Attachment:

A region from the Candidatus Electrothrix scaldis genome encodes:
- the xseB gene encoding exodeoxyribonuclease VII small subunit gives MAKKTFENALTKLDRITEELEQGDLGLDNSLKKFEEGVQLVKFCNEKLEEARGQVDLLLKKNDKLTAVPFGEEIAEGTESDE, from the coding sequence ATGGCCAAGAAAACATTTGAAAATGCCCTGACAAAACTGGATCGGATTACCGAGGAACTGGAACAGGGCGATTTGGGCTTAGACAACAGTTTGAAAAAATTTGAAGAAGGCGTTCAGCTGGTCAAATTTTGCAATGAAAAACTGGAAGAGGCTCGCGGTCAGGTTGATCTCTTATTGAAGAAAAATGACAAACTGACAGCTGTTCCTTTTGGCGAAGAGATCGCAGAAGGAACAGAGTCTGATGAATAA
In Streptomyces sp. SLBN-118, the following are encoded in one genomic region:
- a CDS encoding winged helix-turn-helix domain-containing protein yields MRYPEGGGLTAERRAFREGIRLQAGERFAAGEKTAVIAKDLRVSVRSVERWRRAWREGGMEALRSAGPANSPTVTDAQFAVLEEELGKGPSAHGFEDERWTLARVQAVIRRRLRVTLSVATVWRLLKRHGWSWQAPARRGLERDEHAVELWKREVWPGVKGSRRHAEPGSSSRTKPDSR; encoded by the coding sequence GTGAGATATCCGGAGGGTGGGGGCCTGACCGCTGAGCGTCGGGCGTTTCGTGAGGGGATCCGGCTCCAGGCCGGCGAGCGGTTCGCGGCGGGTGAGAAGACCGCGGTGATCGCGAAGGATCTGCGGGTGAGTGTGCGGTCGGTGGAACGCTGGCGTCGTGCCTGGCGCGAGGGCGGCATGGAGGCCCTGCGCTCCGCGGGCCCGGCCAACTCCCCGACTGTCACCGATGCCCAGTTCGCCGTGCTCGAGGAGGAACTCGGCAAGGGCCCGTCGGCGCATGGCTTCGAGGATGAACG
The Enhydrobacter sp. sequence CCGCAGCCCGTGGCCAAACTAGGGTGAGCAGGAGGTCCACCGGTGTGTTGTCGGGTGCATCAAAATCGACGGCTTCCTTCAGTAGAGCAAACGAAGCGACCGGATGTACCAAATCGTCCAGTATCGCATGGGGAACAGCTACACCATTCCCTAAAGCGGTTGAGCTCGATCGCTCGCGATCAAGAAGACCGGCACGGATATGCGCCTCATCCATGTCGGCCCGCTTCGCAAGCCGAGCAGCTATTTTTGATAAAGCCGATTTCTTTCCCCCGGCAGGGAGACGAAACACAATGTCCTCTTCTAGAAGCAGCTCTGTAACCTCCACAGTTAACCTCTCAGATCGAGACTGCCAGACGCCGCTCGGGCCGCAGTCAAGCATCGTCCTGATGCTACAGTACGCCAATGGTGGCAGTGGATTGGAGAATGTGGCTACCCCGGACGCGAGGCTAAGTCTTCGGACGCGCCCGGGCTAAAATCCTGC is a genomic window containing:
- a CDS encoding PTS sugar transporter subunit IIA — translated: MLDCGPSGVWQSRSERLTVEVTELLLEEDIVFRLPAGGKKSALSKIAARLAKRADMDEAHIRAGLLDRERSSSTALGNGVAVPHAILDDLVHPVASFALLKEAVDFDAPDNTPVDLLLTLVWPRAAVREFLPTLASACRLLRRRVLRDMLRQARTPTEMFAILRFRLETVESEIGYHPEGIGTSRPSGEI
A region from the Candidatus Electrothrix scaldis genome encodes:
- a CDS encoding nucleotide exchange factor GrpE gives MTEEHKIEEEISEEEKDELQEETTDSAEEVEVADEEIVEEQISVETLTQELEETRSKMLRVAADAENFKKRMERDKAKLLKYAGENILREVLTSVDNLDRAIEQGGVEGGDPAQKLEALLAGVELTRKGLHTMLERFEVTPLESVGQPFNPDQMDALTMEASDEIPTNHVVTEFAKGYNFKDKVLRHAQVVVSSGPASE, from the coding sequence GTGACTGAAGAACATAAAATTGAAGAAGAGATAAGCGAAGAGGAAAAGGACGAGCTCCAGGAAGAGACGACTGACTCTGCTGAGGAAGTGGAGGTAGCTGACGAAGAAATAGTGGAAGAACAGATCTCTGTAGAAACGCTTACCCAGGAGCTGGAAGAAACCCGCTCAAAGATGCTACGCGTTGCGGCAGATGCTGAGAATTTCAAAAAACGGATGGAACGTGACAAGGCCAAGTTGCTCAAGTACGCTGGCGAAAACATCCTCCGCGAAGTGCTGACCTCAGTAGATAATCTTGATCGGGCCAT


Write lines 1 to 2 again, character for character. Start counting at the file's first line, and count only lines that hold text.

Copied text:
A region from the Candidatus Electrothrix scaldis genome encodes:
- the xseB gene encoding exodeoxyribonuclease VII small subunit gives MAKKTFENALTKLDRITEELEQGDLGLDNSLKKFEEGVQLVKFCNEKLEEARGQVDLLLKKNDKLTAVPFGEEIAEGTESDE, from the coding sequence ATGGCCAAGAAAACATTTGAAAATGCCCTGACAAAACTGGATCGGATTACCGAGGAACTGGAACAGGGCGATTTGGGCTTAGACAACAGTTTGAAAAAATTTGAAGAAGGCGTTCAGCTGGTCAAATTTTGCAATGAAAAACTGGAAGAGGCTCGCGGTCAGGTTGATCTCTTATTGAAGAAAAATGACAAACTGACAGCTGTTCCTTTTGGCGAAGAGATCGCAGAAGGAACAGAGTCTGATGAATAA